You could confidently say, insofar as his club cricket career was concerned, Watson had seen it all, yet he couldn’t have expected Labour Day 1982 to pan out the way it did. Recently I had the pleasure of Watson’s company at Footscray’s annual past players function.  The conversation turned to that famous day nigh on 30 years ago. He takes up the story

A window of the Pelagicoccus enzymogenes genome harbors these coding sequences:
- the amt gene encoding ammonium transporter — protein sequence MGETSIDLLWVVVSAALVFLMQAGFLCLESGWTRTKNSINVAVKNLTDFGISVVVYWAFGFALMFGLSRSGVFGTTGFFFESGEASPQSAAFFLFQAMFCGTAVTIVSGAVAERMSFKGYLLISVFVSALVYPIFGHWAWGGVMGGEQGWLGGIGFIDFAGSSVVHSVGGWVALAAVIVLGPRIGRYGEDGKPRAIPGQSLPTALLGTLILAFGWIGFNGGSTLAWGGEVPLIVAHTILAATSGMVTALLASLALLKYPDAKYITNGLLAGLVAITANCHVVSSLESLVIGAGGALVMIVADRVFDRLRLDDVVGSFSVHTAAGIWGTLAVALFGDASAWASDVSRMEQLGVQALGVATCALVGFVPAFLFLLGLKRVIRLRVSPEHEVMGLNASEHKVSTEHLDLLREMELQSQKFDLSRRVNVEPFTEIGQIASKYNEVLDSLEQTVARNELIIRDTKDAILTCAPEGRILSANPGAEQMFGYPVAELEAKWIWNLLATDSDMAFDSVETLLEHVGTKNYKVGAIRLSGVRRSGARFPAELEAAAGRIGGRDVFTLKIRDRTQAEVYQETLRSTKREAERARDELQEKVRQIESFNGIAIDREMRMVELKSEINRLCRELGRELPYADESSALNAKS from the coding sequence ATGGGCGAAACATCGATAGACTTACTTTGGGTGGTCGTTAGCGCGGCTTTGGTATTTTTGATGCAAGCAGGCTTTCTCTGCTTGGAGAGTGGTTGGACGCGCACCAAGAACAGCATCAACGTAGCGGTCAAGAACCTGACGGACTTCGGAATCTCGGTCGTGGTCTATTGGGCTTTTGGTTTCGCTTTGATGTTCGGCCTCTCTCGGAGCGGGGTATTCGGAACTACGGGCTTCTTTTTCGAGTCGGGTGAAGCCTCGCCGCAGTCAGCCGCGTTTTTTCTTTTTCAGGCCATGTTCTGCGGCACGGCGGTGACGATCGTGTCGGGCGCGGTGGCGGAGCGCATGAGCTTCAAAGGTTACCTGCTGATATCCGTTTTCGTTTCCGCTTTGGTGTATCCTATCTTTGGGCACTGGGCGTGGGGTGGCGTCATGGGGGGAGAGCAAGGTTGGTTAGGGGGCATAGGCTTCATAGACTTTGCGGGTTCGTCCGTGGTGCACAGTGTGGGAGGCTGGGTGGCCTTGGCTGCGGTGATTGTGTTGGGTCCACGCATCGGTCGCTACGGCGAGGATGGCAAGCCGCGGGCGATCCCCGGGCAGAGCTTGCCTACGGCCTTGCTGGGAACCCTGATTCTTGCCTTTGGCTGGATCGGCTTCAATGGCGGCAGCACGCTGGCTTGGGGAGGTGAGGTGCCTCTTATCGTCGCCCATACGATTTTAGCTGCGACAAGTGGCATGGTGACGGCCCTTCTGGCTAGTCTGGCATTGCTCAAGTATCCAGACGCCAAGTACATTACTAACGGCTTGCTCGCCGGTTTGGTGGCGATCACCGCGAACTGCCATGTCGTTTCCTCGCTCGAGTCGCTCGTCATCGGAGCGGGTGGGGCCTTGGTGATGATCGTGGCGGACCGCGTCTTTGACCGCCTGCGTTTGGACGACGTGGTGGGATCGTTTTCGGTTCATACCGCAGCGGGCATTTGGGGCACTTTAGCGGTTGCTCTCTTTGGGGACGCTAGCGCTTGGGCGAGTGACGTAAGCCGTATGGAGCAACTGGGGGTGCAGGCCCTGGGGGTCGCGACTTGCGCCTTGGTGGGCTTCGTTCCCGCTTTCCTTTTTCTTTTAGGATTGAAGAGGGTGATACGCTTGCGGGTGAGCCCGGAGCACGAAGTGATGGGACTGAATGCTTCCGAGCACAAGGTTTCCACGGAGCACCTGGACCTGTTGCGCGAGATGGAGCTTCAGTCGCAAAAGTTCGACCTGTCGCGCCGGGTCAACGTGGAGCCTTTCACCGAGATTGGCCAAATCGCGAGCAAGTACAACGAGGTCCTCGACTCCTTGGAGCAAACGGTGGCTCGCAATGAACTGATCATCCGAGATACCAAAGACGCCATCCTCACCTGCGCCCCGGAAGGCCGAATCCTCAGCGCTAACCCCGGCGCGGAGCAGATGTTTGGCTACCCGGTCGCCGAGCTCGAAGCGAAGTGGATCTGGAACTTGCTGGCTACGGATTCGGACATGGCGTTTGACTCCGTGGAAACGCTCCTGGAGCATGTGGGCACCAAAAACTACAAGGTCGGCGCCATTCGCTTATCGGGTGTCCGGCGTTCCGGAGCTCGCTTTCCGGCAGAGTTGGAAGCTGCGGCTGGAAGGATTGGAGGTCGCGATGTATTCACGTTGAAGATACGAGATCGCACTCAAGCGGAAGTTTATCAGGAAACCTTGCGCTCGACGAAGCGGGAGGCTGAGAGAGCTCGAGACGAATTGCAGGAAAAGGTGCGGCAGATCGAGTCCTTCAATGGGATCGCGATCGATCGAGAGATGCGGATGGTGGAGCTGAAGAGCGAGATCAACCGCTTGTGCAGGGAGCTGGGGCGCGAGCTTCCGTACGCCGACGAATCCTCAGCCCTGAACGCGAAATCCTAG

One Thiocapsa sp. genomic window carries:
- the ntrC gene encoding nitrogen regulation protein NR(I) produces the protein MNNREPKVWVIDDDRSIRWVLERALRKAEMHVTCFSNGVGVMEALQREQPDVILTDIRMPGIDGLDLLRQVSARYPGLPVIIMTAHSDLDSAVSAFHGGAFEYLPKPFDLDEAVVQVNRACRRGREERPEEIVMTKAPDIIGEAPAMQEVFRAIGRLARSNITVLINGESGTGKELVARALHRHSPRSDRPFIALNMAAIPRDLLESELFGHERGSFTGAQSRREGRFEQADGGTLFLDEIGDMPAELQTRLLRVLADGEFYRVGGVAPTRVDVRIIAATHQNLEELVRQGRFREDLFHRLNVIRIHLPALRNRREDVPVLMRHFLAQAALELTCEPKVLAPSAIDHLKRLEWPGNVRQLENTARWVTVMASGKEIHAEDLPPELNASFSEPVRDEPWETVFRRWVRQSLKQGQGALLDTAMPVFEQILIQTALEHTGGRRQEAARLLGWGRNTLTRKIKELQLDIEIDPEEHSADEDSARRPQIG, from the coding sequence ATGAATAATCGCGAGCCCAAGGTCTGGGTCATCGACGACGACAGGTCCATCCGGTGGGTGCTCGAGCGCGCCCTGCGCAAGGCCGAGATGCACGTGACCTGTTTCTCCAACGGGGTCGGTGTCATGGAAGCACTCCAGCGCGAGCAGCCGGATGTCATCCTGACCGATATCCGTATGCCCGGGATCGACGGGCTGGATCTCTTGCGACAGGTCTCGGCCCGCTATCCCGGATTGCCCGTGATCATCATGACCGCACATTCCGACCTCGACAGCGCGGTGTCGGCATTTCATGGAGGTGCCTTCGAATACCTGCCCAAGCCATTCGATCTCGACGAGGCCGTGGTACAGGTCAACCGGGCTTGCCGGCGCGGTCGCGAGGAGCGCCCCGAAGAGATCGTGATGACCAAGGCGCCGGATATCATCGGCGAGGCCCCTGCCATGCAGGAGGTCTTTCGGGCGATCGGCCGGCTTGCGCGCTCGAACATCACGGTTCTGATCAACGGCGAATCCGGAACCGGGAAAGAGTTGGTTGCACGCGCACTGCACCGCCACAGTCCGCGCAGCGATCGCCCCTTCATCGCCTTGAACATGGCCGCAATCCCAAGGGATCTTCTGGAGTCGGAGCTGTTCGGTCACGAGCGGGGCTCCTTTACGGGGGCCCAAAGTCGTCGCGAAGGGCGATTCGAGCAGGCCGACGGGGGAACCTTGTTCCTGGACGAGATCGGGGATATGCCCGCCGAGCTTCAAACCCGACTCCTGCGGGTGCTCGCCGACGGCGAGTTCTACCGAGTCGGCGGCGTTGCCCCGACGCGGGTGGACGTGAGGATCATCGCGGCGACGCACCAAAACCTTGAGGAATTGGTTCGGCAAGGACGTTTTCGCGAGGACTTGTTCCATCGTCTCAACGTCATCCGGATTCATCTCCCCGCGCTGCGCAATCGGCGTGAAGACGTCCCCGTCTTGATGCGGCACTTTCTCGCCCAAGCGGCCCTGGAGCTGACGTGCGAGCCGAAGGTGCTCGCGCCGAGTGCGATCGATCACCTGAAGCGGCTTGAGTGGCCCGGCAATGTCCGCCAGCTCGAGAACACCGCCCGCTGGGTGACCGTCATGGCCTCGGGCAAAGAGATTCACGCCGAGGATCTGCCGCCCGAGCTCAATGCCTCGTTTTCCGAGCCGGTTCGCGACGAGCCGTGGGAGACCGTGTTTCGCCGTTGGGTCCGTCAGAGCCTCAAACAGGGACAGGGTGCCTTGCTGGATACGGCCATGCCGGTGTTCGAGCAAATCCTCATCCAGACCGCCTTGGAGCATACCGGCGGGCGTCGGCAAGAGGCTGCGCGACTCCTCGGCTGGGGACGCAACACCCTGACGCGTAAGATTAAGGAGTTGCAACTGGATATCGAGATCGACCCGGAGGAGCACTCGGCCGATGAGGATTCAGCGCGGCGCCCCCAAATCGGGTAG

“We arrived at the ground in teaming rain. About six players took their gear into the rooms assuming there was a chance of play, provided both captains agreed. As we were 5th and Richmond 6th, we knew the game had to go ahead. The covers came off the pitch around 1pm, and ten minutes later play commenced – in pouring rain” It wasn’t the centre wicket area that was the problem, the outfield had taken an absolute pounding from the elements that morning and was flooded. Watson remembers “The large puddles spread around the oval, one not far from the bat pad position. There were huge pools 15 metres behind the wicket at the grandstand end of Punt Road. Fortunately I came off a 12 metre run up, so I was the only one of our opening trio of bowlers that could start their run up without having to run through the puddle”